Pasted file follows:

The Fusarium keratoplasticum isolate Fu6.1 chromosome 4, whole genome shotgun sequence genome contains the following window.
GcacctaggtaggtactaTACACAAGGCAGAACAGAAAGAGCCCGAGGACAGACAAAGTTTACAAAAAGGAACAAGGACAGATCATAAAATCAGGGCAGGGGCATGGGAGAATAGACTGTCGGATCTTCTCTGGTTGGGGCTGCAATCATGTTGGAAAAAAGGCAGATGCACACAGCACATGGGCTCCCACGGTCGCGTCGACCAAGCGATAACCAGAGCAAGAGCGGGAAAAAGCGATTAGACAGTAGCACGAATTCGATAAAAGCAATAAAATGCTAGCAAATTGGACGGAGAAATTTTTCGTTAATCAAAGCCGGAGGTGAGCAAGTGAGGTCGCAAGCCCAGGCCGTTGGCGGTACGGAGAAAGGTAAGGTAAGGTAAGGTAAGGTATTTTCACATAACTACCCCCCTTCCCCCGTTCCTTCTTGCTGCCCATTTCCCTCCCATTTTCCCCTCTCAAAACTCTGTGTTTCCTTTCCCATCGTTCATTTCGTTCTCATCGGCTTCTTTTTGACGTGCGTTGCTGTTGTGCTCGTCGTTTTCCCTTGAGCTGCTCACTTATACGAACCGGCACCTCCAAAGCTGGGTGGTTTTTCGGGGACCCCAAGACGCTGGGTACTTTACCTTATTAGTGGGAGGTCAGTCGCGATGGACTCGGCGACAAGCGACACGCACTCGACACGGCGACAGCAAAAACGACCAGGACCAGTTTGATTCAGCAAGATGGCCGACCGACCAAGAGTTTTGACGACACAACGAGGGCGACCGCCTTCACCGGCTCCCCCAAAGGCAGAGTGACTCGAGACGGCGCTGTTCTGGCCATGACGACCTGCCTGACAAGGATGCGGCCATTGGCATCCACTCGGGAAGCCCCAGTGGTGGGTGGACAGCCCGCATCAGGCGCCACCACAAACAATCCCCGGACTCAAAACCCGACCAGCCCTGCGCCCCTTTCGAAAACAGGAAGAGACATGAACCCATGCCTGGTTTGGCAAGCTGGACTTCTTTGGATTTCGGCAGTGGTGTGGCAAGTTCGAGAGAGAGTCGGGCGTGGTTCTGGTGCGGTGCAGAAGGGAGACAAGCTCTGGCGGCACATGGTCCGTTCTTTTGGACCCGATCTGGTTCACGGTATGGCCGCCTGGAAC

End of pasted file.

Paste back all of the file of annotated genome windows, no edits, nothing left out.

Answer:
The Fusarium keratoplasticum isolate Fu6.1 chromosome 4, whole genome shotgun sequence genome contains the following window.
GcacctaggtaggtactaTACACAAGGCAGAACAGAAAGAGCCCGAGGACAGACAAAGTTTACAAAAAGGAACAAGGACAGATCATAAAATCAGGGCAGGGGCATGGGAGAATAGACTGTCGGATCTTCTCTGGTTGGGGCTGCAATCATGTTGGAAAAAAGGCAGATGCACACAGCACATGGGCTCCCACGGTCGCGTCGACCAAGCGATAACCAGAGCAAGAGCGGGAAAAAGCGATTAGACAGTAGCACGAATTCGATAAAAGCAATAAAATGCTAGCAAATTGGACGGAGAAATTTTTCGTTAATCAAAGCCGGAGGTGAGCAAGTGAGGTCGCAAGCCCAGGCCGTTGGCGGTACGGAGAAAGGTAAGGTAAGGTAAGGTAAGGTATTTTCACATAACTACCCCCCTTCCCCCGTTCCTTCTTGCTGCCCATTTCCCTCCCATTTTCCCCTCTCAAAACTCTGTGTTTCCTTTCCCATCGTTCATTTCGTTCTCATCGGCTTCTTTTTGACGTGCGTTGCTGTTGTGCTCGTCGTTTTCCCTTGAGCTGCTCACTTATACGAACCGGCACCTCCAAAGCTGGGTGGTTTTTCGGGGACCCCAAGACGCTGGGTACTTTACCTTATTAGTGGGAGGTCAGTCGCGATGGACTCGGCGACAAGCGACACGCACTCGACACGGCGACAGCAAAAACGACCAGGACCAGTTTGATTCAGCAAGATGGCCGACCGACCAAGAGTTTTGACGACACAACGAGGGCGACCGCCTTCACCGGCTCCCCCAAAGGCAGAGTGACTCGAGACGGCGCTGTTCTGGCCATGACGACCTGCCTGACAAGGATGCGGCCATTGGCATCCACTCGGGAAGCCCCAGTGGTGGGTGGACAGCCCGCATCAGGCGCCACCACAAACAATCCCCGGACTCAAAACCCGACCAGCCCTGCGCCCCTTTCGAAAACAGGAAGAGACATGAACCCATGCCTGGTTTGGCAAGCTGGACTTCTTTGGATTTCGGCAGTGGTGTGGCAAGTTCGAGAGAGAGTCGGGCGTGGTTCTGGTGCGGTGCAGAAGGGAGACAAGCTCTGGCGGCACATGGTCCGTTCTTTTGGACCCGATCTGGTTCACGGTATGGCCGCCTGGAAC